Originally Published At EphMRA, June 2019
Latin America is a diverse region, which includes 20 independent countries as well as many other smaller jurisdictions, Spanish and Portuguese being the dominant languages. Its population of over 600 million inhabitants represents 9% of the world population.
The number of physicians living in this region exceeds a million drug prescribers and its healthcare expenditure is estimated to be over 400 billion USD. (1)
Furthermore, if we consider LATAM as a single territory – as it is often simplified externally – this expenditure would make it the 4th largest after the US, China and Japan, and surprisingly larger than certain developed individual markets, such as Germany, the UK or France.
Meanwhile, according to the same data Brazil, which stands globally as the 7th largest market, represents 50% of the LATAM business; and by including Mexico, Colombia, Argentina and Chile, you cover 5/6 of the total regional healthcare expenditure.
In addition to its size, the growth trend is also quite strong. The same WHO data shows a robust increase of healthcare expenditure of almost 7% annually, between the years 2000 and 2016, which resulted in an impressive triplication of this revenue!
Research investment, however, is lagging somewhat behind this trend. The latest ESOMAR Global Market Research report estimates that the LATAM regional shares a mere 3% of global turnover.(2)
While there is no reliable data available for healthcare research specifically, our own estimates suggest a similar figure.
Therefore, this inconsistency is probably hiding a large market opportunity and sooner or later market intelligence budgets will align closer, not just to LATAM “future potential”, but also to the extent of the actual size of its marketplace.
The good news is that research methods used globally work generally well in LATAM and virtually all targets, such as doctors, nurses, patients or even payers are accessible. For qualitative projects, generally IDIs or TDIs can be run in a similar fashion as in Europe, although it is advisable to run them in the relevant local languages.
Digital qual, such as online communities, is also starting to emerge. Online research is generally well accepted. Based on our internal data we know that roughly 10% of the doctors in the main markets (i.e. Brazil, Mexico, Colombia and Argentina) have participated in one of our surveys, but the situation can be tricky in smaller markets, such as Chile, Peru or Central America, in which tiny universes imply the need for extensive ad hoc, and even f2f, interviewing.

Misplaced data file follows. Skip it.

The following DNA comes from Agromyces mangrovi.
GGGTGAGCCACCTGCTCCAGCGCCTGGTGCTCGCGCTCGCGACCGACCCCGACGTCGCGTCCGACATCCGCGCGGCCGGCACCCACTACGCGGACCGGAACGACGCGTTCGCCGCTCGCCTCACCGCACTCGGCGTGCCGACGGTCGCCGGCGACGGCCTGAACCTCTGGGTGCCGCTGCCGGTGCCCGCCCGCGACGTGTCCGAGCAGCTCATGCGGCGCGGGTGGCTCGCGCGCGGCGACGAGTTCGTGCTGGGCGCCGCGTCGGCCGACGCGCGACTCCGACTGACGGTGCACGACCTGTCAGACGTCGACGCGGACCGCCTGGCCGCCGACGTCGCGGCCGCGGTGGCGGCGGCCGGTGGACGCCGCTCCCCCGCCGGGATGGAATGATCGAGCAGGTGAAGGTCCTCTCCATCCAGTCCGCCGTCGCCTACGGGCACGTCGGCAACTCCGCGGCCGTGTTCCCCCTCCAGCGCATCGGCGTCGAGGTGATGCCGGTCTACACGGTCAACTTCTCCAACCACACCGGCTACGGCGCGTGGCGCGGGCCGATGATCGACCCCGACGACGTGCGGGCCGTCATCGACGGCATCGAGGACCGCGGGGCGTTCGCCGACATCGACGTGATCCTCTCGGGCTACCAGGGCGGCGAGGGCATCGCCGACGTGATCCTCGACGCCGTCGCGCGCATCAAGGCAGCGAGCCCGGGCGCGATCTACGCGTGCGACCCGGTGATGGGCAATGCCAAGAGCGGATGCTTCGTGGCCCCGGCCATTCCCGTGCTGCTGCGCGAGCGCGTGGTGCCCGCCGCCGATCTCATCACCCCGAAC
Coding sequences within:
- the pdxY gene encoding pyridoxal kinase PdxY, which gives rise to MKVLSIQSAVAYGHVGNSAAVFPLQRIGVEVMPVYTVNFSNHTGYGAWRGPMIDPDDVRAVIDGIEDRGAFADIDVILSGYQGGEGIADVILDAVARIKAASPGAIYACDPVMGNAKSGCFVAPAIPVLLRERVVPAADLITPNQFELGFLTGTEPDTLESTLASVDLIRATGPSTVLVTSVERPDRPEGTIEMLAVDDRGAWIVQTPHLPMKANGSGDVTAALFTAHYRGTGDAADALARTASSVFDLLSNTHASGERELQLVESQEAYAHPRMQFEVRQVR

We recently published “Future of Healthcare in Latin America”, (3) a large-scale prospective study showing that physicians are generally tough critics of their own systems in Brazil, Colombia and Mexico, while Argentineans and Chileans showed more moderate views.
The main differences with their US peers are not so much their perceptions of the quality of private clinics or insurance plans (in which the ratings are similar and relatively positive), but rather the assessment of the overall healthcare coverage and, more specifically, in the quality of public hospitals.
According to LATAM doctors the most severe hurdles that patients face, which affect a majority of the population, are:
• Limited access to medicines due to high costs and/or bureaucratic access barriers;
• Lack of approval of drugs that would be the best treatment option;
• Lack of available equipment and materials;
• Limited time available for proper consultation and difficult access to specialists.
Thinking about their prospects, on the bright side, doctors imagine a future positively lead by technological improvement and better informed patients. On the dark side, they envision further restricted access to treatments and that the role of the doctor will be increasingly challenged in the healthcare process.
Moreover, they fear they will feel a decline in respect, remuneration and working conditions. The technologies that doctors anticipate will make the most significant impact in this presumed future are preventive medicines, new vaccines, immunotherapy, usage of genetically adjusted drugs, genetic engineering and biologics.
Thus, while there are definitely some tensions in this diverse region’s healthcare landscape, Latin America stands as a solidly growing area with positive prospects for both pharma marketers and researchers. Those who can get a deep understanding of the region – by investing in widely accessible research tools – and provide effective business solutions, will be better prepared to seize these opportunities.
Diego Casaravilla is CEO of Fine Research, an agency specialised in healthcare qual and online data collection, with own operations in Brazil, Mexico, Chile, Colombia, Argentina and Uruguay.
1.WHO. (2019). Global Health Expenditure Database. http://apps.who.int/nha/ database/ViewData/Indicators/en
2. ESOMAR. (2018). Global Market Research 2018: An ESOMAR Industry Report. Amsterdam: ESOMAR, pp. 10